- What are the other challenges of public health policies in Nigeria?
In my opinion, Nigeria as a case study does not lack strong realistically framed health policies. We can look at the challenges of public health policy from the points of design, political will, institutional arrangements/coordination and implementation ownership. For me implementation-related challenges are the main problems.Public health policy design process has its own problems. How it is done matters because it needs to speak to the needs and idiosyncratic side of Nigeria or any other country.
In the course of health sector reforms in Nigeria, most major public health policies have been often donor-supported. There has always been the risk that an agenda which may sometimes be at variance with strategic national interest of the country may be at play. However, the country has made effort over time to be in the driving seat of such actions, but sometimes indigenous capacity is lacking so external professionals need to be procured.
Many times, in the past, public health policy could be described as ‘copy and paste’ and the design may not necessarily fit the peculiarities of the country, so such policies suffered. People used to sit in distant countries and design development assistance around health policies in countries they know close to nothing about like something akin to a ‘field trial’. These days, the health sector has begun approaching policy from a human-centered design approach.
Political will is the clasp of successful policy strategy and execution. Poor political will challenges public health policies when the political class gives little emphasis to health for all sorts of reasons which I will not attempt to analyse here. This mindset, thus also affects the will to effectively finance public health policy development and implementations. For instance, it took ten years of tortuous work for Nigeria to pass its National Health Act within which is embedded a catalytic fund for repositioning primary health care called the Basic Health Care Provision Fund (BHCPF), that mandates first line charge from the consolidated revenue of the federation of not less than 1% to be devoted to it annually, outside the normal federal budget for health and that of the states and local governments.
There is need to finance health better by meeting the Abuja target of 15% of annual budget and also ensure accountability and transparency
Despite the passage of the Act, it took the Nigerian government almost another four years for the BHCPF to become funded, despite the existence of the law that mandates it to do so. The funding only happened with the intervention of the legislature due to intense pressure from campaigns and evidence-based advocacies from civil societies under the Health Sector Reform Coalition (HSRC) that spearheaded it. The Academy was a key factor in the process, because it believes the UHC focused law is something the region and the world could learn from its implementation.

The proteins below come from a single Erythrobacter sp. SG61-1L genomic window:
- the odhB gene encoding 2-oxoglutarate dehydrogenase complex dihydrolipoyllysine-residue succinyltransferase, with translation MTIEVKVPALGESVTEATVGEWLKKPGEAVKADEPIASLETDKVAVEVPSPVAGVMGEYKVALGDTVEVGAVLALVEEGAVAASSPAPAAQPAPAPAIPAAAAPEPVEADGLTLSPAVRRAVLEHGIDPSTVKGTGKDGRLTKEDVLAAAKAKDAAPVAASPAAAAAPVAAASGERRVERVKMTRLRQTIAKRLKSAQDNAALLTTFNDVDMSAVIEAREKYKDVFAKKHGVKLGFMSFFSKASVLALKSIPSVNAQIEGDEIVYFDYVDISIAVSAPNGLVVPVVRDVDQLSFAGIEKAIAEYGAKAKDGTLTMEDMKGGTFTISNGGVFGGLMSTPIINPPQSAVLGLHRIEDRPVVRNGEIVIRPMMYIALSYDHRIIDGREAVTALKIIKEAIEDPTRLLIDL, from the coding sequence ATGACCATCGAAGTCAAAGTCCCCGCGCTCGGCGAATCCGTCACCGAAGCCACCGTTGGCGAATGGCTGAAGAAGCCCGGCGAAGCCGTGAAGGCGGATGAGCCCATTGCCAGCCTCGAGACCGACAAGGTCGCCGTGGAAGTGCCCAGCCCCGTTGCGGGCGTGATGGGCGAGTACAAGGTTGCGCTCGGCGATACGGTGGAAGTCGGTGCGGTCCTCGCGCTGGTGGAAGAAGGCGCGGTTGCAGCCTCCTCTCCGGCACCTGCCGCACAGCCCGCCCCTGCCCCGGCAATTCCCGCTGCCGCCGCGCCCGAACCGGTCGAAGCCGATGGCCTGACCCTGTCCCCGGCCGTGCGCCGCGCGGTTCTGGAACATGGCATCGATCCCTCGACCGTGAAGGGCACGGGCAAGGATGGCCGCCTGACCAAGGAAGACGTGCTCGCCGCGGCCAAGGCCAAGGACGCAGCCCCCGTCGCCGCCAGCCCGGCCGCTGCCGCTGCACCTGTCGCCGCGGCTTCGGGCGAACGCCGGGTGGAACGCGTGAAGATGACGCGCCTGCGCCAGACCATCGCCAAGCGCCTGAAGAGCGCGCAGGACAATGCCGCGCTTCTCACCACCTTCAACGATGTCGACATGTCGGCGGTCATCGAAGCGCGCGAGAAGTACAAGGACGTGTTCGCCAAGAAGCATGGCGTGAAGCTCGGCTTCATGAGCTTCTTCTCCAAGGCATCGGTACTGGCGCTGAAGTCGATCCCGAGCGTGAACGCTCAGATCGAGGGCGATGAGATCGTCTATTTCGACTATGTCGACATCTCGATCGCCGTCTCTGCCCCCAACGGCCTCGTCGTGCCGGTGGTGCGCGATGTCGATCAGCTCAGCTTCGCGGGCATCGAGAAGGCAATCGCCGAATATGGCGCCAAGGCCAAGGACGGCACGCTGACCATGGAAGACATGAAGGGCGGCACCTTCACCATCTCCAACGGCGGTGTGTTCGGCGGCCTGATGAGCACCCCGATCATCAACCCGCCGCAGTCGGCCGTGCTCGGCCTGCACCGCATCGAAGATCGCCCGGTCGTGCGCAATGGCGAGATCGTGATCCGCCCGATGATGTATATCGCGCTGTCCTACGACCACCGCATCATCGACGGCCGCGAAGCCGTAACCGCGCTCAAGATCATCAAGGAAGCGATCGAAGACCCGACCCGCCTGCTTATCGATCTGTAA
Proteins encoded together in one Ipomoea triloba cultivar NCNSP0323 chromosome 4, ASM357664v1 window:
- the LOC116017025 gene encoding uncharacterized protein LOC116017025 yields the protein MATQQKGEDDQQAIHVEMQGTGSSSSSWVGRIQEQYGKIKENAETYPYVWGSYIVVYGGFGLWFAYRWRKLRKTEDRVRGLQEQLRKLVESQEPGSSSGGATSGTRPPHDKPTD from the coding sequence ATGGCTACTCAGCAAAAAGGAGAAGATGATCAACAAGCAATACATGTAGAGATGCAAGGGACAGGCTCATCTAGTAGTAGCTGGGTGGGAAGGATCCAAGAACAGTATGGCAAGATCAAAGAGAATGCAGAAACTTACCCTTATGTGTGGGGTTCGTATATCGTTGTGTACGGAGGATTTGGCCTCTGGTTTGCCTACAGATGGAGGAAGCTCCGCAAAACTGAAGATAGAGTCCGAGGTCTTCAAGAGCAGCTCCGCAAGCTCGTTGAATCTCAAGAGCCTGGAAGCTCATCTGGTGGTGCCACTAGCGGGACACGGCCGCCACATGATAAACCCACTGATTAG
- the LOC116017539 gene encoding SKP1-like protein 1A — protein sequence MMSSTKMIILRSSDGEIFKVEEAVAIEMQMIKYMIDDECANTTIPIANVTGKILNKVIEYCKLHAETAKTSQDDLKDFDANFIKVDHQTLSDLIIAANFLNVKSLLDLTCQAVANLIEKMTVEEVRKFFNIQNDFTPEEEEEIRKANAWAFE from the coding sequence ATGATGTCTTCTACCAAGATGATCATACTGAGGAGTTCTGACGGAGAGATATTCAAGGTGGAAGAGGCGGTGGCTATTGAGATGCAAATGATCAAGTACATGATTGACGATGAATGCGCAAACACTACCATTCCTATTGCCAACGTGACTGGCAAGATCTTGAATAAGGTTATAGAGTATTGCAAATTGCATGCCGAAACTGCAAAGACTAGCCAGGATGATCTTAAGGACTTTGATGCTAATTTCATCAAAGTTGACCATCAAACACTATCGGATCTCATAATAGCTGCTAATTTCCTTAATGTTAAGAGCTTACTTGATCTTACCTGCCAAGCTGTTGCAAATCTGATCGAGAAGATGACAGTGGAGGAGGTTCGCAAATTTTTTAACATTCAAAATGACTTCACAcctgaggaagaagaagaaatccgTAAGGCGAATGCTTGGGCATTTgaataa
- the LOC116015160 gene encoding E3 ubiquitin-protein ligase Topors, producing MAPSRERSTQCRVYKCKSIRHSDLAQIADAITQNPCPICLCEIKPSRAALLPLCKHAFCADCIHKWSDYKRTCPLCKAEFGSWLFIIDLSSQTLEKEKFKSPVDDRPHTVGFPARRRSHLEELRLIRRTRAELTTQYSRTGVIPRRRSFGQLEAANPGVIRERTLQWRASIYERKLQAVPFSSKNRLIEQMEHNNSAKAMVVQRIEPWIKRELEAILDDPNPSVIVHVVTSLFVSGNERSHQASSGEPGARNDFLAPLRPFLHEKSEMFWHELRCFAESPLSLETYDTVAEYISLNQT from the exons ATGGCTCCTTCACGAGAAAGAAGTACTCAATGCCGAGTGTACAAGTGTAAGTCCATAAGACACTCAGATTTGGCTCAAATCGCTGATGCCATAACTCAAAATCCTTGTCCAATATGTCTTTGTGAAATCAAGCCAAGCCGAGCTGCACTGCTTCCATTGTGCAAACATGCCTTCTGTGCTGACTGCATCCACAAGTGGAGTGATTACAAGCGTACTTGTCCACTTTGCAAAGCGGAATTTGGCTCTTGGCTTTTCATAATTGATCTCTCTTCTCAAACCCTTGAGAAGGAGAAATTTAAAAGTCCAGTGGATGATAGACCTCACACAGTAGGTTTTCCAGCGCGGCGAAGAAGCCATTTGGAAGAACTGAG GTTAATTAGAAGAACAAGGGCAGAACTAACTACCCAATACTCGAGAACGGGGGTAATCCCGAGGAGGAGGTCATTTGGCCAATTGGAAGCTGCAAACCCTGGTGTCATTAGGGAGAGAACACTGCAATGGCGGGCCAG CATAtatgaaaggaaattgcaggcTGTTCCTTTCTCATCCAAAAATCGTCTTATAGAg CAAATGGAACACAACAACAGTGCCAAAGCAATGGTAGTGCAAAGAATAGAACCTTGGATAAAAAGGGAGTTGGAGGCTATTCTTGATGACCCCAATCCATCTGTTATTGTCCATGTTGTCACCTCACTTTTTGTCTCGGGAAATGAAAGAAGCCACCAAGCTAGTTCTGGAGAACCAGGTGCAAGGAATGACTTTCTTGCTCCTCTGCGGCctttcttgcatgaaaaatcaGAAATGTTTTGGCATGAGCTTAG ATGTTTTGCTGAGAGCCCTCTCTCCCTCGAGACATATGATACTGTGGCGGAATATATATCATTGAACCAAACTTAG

In terms of institutional arrangements, the fact that Nigeria is a federation with three-tiered architecture of which health is on its concurrent list sometimes challenges the processes, structures and expected outcomes of public health policies. For example, still using the National Health Act as a case study, one can see that not all the states have met some of the requisite enabling environment in line with the guidelines expected to enable the BHCPF to be implemented in their states.
Sometime, public health policies are brought to play without giving thought to the framework for effective coordination by assessing the institutional arrangements. Because of years of military governance with unitary approach to governance, the tendency for top-down approach from the national government to sub-national structures is still generally common. However, efforts to at least engage the states more in health policy process is more or less the norm now.
Bureaucracy is also a major challenge that affects public health policy, especially at intersectoral or interagency levels in Nigeria, sometimes worsened by conflict of roles among some government parastatal.
The fact that Nigeria is a federation with three-tiered architecture of which health is on its concurrent list sometimes challenges the processes, structures and expected outcomes of public health policies
The ground zero of programme implementation is at the local or community level which is subnational and even lower than regions or states. At this level, you find that the actors are often not carried along in the process of policymaking and are frequently not educated about such policies and so there is tendency for lack of ownership, implementation malalignment and in some cases, no implementation at all. In other cases, by the time such policies are finally accessible at the downstream of the system, some of them are already obsolete.
There is often no sense of ownership of such policies. Another implementation related challenge has to do with monitoring and scoring public health policy performances, so as to feedback and learn for the next iteration. Implementation is also characterized by poor or inconsistent funding, which is not the same for polylateral programmes.
Crédit photo : Elombah News